This week the Stay Hatin’ rap mafia is joined by the funniest rapper who never recorded for Rap-A-Lot, the semi-famous producer, DJ, author, blogger and ign’ant rap connoisseur J-Zone. J-Zone and the crew discuss which social media platform is best for pimpin’, which trend was worse, rap-rock or hip-house, and speculate about why there are no more rap duos, angry rappers or intentionally funny rappers. Also, they play some new and old raps.
Download this episode.
Here are the songs played in this episode:
1. Traxamillion – Face Neck feat. Husalah
2. Roach Gigz – Going Off
3. Kool Keith – Goodbye Rap
4. J-Green – B.G.S.D. feat. Lil Loco
5. 2.7.5. – B.R.K.
6. T.M.F.C. – How Bout Some Dick
7. UNLV – What Ya Like
8. Hostyle – Partners in Crime
9. Big Sant – 2 Much
10. Webbie – Rubber Tonight
11. Project Pat & Nasty Mane – Fuck Yo Feelings
12. 8ball – Lucky’s Theme Song
13. Tree – Stomp feat. SL Jones
14. Icky tha Don – Trouble
15. Philthy Rich – My Mex Bitch
16. Too Much Trouble – Fugitives On the Run
17. The Convicts - Woop Her Ass
18. Jason Kidd – What the Kidd Didd feat. Money B.
Here is a .zip containing the songs played in this episode.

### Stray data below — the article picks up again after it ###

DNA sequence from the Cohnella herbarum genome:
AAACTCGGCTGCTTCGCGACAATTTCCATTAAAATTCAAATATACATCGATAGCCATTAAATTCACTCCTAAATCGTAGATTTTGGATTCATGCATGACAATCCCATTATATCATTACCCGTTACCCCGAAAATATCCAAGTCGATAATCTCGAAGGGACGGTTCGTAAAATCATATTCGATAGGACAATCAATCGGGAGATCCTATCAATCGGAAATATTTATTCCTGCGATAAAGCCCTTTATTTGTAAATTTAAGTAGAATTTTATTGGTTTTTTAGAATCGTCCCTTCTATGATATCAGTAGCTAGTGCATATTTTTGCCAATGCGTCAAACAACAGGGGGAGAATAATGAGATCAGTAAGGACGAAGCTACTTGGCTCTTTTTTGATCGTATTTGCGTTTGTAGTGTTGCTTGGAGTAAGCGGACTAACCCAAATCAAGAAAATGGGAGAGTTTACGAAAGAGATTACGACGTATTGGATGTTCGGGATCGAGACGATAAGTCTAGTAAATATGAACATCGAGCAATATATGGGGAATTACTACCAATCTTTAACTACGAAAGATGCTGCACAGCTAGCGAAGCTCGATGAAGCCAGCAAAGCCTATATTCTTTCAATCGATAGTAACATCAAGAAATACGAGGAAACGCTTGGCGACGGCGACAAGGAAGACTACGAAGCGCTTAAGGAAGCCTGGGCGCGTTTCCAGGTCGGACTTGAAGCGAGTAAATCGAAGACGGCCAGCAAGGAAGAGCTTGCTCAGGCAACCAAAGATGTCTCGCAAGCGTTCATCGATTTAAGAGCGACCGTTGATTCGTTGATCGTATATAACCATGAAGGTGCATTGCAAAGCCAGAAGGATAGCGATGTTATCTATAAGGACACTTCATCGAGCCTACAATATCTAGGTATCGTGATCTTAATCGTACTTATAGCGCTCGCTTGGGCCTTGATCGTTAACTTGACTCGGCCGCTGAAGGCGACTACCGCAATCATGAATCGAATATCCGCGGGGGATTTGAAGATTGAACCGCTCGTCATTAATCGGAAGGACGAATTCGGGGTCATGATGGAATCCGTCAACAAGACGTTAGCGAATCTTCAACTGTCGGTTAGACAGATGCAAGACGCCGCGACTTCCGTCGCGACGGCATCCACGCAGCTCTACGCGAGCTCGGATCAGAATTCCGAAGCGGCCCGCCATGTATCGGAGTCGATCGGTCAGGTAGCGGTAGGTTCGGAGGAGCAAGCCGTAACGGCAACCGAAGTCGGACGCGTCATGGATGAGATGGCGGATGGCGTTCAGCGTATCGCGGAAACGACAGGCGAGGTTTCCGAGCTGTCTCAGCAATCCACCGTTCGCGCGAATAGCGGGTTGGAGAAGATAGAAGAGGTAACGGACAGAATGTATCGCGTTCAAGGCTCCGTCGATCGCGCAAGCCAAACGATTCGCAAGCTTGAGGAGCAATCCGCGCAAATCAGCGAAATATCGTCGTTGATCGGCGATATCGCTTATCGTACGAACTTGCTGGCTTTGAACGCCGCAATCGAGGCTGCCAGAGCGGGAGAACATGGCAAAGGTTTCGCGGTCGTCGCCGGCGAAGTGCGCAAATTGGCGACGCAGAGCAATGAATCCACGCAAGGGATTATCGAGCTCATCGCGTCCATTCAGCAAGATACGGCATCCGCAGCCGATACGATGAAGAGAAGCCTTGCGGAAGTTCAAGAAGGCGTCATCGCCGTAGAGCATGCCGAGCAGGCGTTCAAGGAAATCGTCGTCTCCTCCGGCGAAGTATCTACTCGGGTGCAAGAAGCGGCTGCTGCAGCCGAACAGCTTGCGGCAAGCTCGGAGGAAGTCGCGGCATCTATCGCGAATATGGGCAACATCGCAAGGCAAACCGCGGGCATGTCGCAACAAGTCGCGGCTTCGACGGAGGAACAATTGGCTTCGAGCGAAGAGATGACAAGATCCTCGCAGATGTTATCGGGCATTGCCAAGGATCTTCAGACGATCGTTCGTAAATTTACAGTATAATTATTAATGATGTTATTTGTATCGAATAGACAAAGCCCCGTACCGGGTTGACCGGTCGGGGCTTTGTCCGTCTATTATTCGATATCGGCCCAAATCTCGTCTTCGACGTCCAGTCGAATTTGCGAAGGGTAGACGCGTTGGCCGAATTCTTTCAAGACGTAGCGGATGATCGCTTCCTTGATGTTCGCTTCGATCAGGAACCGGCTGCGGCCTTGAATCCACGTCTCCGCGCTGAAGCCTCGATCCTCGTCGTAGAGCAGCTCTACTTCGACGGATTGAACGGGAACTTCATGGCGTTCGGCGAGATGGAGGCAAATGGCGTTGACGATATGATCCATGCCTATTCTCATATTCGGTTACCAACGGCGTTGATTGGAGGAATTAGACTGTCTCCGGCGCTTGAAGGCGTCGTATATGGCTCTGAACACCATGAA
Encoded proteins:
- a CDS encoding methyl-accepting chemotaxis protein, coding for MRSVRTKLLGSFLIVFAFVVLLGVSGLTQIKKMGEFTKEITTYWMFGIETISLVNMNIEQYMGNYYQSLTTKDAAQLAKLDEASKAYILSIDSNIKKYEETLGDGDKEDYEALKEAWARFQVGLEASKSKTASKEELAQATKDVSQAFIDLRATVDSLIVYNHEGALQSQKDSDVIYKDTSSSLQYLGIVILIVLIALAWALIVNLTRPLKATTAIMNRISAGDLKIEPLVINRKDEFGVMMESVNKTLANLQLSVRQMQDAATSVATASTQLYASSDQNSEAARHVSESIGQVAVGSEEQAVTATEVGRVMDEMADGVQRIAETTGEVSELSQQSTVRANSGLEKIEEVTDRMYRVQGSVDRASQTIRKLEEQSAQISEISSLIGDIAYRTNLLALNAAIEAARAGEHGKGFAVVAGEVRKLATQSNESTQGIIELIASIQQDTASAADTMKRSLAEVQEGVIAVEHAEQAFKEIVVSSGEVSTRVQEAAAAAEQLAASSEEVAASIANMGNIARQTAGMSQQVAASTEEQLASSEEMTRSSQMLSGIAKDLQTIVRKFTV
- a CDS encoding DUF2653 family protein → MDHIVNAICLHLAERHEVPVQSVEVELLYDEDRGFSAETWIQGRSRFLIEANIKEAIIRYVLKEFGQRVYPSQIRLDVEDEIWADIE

Here are links to some things mentioned in this episode:
J-Zone’s website, govillaingo.com, where you can cop his excellent memoir, Root for the Villain: Rap, Bullshit and a Celebration of Failure and sample his awesome Gator$-N-Fur$ mixes. The latest G-N-F mixshow, a collection of unsafe sex raps and ludicrous conversations between J-Zone and Chief Chinchilla, is here.
J-Zone’s blog for egotripland, where he’s equally at home compiling lists of ign’ant raps, speculating what the NWA break-up might have looked like if it occurred on twitter and suggesting songs for Rick Ross to cover. (S/O to egotrip’s Chairman Mao, who put us in touch with J-Zone for this episode.)
The piece where a 20 year-old NPR intern attempts to listen to Public Enemy’s It Takes a Nation of Millions to Hold Us Back and concludes that he’d rather listen to Drake is here.
An outstanding overview of Cash Money’s output in the years before Juvenile, B.G. and Lil Wayne became national rap stars.